The students seemed to enjoy trying to draw and some used their own drawings to good effect in their final posters.
The in-class exercises were challenging at times. I took exercises that were homework from the last class and turned them into in-class exercises. Some fit very well within the class time, while others were simply too much to handle in the allotted time. In the future, I will work on selecting exercises that allow time for completion and feedback.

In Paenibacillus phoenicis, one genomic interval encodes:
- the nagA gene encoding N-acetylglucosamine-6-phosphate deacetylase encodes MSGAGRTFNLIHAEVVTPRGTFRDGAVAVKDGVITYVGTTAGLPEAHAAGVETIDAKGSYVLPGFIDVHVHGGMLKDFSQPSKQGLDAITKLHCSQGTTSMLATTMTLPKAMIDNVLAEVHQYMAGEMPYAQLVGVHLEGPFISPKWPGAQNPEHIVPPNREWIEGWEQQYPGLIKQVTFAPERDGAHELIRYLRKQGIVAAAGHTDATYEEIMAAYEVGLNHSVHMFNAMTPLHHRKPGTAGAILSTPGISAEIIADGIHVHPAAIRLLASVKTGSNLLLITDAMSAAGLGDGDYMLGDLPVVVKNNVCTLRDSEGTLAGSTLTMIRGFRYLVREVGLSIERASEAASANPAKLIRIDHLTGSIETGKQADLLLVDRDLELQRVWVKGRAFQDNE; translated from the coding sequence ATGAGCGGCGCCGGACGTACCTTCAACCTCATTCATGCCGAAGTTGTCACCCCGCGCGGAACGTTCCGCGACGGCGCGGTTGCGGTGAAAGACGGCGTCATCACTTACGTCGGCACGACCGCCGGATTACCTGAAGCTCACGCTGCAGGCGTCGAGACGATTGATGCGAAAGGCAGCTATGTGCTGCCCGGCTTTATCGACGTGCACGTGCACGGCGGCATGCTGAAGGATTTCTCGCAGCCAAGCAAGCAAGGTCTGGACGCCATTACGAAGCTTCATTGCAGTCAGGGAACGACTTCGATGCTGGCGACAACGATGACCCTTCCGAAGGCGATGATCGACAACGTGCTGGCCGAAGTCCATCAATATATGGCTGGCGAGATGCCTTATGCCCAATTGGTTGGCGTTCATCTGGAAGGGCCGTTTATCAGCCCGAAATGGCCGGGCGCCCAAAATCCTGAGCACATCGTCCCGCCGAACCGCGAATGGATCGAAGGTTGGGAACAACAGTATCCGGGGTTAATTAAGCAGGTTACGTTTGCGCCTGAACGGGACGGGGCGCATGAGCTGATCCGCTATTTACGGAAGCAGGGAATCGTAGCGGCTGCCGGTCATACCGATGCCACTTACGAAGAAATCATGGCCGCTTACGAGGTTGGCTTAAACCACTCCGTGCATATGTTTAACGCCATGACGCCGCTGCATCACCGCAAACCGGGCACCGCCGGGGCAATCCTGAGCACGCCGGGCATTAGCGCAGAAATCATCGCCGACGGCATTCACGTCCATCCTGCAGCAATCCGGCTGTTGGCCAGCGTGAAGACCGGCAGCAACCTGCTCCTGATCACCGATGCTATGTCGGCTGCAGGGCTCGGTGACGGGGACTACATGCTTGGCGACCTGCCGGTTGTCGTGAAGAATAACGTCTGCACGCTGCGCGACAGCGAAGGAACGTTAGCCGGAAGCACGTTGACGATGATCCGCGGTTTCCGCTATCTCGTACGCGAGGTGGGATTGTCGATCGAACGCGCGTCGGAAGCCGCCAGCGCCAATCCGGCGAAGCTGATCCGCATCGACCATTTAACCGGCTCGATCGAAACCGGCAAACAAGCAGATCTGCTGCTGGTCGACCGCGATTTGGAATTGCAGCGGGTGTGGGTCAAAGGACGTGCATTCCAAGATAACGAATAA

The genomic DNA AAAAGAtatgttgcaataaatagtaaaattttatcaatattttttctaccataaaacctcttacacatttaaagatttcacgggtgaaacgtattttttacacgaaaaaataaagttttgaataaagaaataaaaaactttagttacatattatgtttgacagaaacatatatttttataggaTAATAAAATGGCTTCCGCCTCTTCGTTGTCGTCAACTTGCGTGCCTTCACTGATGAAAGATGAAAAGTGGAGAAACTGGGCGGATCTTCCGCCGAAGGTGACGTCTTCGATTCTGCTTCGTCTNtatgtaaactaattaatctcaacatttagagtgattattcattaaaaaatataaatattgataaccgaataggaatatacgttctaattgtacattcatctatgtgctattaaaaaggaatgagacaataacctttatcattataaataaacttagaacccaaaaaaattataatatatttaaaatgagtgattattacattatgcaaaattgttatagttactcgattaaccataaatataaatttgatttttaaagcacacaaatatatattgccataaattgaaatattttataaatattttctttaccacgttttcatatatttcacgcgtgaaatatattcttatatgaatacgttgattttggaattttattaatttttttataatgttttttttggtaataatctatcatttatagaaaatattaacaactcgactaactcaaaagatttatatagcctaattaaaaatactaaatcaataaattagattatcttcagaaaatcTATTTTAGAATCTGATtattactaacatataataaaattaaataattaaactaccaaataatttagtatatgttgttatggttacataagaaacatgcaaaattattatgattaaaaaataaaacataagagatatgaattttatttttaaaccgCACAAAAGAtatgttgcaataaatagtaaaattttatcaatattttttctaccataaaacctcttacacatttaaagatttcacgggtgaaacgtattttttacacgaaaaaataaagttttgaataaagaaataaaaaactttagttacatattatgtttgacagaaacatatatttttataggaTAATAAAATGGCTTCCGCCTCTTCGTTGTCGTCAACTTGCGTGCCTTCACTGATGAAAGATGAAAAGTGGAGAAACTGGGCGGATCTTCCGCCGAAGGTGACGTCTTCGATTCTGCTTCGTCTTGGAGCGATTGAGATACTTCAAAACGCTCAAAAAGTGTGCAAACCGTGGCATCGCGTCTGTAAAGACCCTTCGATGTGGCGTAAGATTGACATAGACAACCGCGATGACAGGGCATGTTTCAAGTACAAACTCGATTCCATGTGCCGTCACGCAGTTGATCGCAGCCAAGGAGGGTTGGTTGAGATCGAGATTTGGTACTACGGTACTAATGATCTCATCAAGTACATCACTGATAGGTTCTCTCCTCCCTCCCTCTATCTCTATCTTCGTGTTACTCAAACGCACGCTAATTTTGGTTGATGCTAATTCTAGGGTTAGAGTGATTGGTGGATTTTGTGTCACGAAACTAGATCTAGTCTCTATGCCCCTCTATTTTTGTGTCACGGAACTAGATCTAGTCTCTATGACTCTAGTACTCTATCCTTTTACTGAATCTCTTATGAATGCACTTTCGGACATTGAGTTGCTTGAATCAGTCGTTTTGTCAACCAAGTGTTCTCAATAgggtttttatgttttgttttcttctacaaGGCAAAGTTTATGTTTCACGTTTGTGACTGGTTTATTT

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Click below for PDFs of all documents linked in this portfolio.
- Johnson portfolio
- UBPL 735: spring 2008 syllabus
- Figure 1:sight planning process
- American Planning Association Initiative
- Table 1: four dimensions of understanding
- Table 2: site planning framework
- Figure 2: teachable design process
- Figure 1: sight planning process
- Farm/ranch theme assignment
- Programming assignment
- Site analysis assignment
- List of expert presentations
- Table 3: final project rubric
- Shalom drawing
- Sight analysis
- Program description
- Concept development
- Steps to a final product